The shortcut is created on the global (not user-local) desktop, the filename is "C:\Users\Public\Desktop\Skype.lnk". I don't like desktop shortcut icons, especially not ones that installed programs create without my request. Most installers of other Windows programs ask whether to create the desktop shortcut during the installation process, and for other installers, it's enough to remove the desktop icon once and it never gets recreated. A desktop icon for Skype is also superfluous on this computer, because I have Skype set up to start on login, and rarely quit it.

Update 2019-10: it looks like this bug was fixed on Skype's side now. Delete the shortcut once, and the updater doesn't recreate it anymore.

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    Are you using the desktop ("classic"/win32) or UWP (store) version of Skype? "the version that is composed of a traditional windows program and a metro-style windows app" implies you have ... both? Last I checked they're separate. – Bob Sep 4 '18 at 11:48
  • @Bob: I don't know what I'm using. Another admin installed Skype on the machine. Do you have a specific procedure for checking which version I have? Should I make screenshots? – b_jonas Sep 4 '18 at 11:59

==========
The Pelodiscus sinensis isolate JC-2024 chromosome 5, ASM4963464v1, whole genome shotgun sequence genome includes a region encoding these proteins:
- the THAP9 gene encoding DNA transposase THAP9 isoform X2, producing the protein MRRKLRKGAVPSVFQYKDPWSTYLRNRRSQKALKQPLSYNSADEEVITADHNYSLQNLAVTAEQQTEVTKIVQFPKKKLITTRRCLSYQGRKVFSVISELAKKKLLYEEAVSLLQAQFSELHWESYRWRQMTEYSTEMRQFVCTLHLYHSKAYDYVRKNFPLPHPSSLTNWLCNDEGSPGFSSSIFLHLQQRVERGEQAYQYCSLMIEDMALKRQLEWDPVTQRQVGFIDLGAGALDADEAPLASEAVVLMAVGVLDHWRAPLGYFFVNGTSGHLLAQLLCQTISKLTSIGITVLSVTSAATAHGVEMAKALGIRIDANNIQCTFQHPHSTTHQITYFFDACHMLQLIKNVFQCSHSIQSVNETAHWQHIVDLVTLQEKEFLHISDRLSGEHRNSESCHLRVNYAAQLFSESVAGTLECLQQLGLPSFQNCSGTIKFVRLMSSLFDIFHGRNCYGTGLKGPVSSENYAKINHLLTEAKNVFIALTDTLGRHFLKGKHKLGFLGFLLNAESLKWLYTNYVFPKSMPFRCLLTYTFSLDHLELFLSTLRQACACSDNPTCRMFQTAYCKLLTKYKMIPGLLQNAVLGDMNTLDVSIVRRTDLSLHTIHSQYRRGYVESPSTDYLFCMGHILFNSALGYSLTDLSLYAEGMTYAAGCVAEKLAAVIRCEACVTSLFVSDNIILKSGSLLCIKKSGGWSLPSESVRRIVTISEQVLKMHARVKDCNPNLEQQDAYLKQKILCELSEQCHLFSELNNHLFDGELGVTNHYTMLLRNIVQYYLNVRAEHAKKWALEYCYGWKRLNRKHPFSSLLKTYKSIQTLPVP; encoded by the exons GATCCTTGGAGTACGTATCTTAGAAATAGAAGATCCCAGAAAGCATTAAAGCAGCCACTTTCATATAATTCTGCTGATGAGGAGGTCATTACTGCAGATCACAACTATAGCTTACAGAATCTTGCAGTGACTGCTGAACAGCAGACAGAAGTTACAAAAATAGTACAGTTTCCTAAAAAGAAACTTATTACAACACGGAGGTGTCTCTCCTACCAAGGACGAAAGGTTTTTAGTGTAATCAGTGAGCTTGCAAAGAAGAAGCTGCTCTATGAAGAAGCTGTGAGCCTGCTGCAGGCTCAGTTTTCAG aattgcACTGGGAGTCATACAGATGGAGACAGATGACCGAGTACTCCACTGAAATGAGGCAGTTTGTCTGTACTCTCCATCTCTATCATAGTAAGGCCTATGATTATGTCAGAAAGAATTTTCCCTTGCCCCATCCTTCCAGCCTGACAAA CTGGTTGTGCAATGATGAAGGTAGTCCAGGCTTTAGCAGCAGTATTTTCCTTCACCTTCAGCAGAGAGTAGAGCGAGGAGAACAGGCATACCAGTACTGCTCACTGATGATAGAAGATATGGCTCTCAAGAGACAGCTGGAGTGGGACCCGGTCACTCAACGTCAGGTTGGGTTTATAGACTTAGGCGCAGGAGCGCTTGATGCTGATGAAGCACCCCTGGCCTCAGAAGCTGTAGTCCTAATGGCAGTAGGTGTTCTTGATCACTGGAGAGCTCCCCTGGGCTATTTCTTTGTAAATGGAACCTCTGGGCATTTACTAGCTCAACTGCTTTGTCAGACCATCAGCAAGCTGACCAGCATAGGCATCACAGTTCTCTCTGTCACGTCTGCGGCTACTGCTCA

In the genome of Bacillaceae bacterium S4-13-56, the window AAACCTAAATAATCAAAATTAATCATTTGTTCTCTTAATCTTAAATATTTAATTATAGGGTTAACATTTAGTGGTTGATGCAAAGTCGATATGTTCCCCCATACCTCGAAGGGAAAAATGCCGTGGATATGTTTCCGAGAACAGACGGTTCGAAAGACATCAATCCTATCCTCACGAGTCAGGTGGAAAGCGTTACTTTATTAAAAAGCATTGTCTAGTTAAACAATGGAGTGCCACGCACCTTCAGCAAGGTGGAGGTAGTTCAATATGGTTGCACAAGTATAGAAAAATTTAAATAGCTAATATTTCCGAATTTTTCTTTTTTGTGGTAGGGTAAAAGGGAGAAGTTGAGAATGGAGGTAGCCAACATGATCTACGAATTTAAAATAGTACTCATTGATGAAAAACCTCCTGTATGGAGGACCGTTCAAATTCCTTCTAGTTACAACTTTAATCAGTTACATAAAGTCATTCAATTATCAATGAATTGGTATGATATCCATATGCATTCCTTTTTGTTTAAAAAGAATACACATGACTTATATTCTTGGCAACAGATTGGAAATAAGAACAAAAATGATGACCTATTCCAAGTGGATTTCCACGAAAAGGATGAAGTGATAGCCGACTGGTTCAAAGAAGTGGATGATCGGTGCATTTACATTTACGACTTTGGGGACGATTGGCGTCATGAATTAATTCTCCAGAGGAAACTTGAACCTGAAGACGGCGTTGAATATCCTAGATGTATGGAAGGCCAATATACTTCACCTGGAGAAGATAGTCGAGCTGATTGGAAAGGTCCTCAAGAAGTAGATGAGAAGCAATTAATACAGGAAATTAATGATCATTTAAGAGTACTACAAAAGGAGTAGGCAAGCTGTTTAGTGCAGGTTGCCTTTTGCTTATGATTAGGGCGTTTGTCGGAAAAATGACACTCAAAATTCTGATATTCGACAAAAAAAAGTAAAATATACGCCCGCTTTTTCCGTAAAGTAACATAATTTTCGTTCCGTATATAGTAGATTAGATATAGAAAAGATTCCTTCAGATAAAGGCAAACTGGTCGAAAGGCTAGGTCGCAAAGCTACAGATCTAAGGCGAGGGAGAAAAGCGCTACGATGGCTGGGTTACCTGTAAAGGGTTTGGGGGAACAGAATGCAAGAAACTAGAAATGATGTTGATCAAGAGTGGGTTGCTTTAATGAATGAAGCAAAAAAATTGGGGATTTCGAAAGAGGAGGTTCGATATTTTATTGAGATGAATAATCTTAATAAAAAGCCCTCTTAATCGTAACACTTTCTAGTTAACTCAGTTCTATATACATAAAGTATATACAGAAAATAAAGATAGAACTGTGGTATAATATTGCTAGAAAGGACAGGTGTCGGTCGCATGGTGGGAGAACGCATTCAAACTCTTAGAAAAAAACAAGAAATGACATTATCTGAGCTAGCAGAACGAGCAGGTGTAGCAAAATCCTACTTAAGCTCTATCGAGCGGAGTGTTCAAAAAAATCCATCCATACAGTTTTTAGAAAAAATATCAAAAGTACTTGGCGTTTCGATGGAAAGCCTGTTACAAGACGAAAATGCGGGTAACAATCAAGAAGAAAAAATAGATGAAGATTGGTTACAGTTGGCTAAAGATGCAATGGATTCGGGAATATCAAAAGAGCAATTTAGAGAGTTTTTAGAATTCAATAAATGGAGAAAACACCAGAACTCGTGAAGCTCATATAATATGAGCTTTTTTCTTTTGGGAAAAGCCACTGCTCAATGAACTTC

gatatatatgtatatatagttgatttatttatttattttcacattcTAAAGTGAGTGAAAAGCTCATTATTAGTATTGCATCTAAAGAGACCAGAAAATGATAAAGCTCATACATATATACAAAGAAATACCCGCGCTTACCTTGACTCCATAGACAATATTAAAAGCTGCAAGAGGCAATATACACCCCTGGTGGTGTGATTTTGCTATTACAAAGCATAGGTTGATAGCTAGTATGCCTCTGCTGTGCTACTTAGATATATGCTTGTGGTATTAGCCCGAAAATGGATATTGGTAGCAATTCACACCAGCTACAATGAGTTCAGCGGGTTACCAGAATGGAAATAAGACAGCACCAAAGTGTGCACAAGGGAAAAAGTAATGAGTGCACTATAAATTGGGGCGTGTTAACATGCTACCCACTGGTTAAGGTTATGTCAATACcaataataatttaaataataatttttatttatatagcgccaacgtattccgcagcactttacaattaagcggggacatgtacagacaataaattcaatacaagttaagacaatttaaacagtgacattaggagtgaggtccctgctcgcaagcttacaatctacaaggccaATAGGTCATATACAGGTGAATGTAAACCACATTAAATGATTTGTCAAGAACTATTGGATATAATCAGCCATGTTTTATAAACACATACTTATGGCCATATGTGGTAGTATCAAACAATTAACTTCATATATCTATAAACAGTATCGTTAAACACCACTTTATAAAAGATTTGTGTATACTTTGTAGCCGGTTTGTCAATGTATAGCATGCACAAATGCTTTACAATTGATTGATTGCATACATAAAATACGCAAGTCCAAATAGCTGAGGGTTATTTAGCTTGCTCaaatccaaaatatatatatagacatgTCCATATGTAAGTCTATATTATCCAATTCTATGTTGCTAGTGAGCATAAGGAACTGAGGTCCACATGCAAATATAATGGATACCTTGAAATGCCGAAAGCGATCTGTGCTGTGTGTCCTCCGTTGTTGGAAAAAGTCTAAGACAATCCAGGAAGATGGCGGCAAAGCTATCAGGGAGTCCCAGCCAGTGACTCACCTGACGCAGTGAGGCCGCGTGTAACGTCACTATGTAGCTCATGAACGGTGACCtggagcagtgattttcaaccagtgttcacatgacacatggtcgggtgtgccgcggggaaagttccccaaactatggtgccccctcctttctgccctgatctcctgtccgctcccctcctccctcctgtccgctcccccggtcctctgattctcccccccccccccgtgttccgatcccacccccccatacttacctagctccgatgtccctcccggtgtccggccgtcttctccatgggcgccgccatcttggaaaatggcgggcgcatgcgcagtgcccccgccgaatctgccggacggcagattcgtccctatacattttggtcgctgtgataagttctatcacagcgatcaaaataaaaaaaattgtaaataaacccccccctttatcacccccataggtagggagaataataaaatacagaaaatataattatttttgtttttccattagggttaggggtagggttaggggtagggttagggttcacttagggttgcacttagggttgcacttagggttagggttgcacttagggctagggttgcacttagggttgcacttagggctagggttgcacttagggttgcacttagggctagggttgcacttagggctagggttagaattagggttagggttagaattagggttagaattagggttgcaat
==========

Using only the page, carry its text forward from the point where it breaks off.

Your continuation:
• Click the 3 horizontal dots (menu) => About this version for UWP, or the 3 horizontal dots => Help and feedback for desktop. UWP is currently on 12.x, Desktop is currently on 8.29. – Bob Sep 4 '18 at 12:16
  • Wait. Another admin? Is this a business machine? Are you talking normal consumer Skype, or Skype for Business (which is Lync rebranded, a separate application that comes with Office 365 for business)? – Bob Sep 4 '18 at 12:17
  • @Bob This is a workstation I use exclusively for my job at a small business, the HW and OS is owned by the company but I'm the only user and do most of the user sysadmin tasks. There's a co-worker who is part-time dedicated sysadmin, he installed Windows to the machine, and installed Skype on my request. I think it's not Skype for Business, but consumer Skype, but I'm not sure. – b_jonas Sep 4 '18 at 12:32
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+50

A solution that works regardless which Skype version is installed (or even if the update does not have the option to create a shortcut) would be to start Skype on a useraccount that does NOT have the right to create new files on the desktop.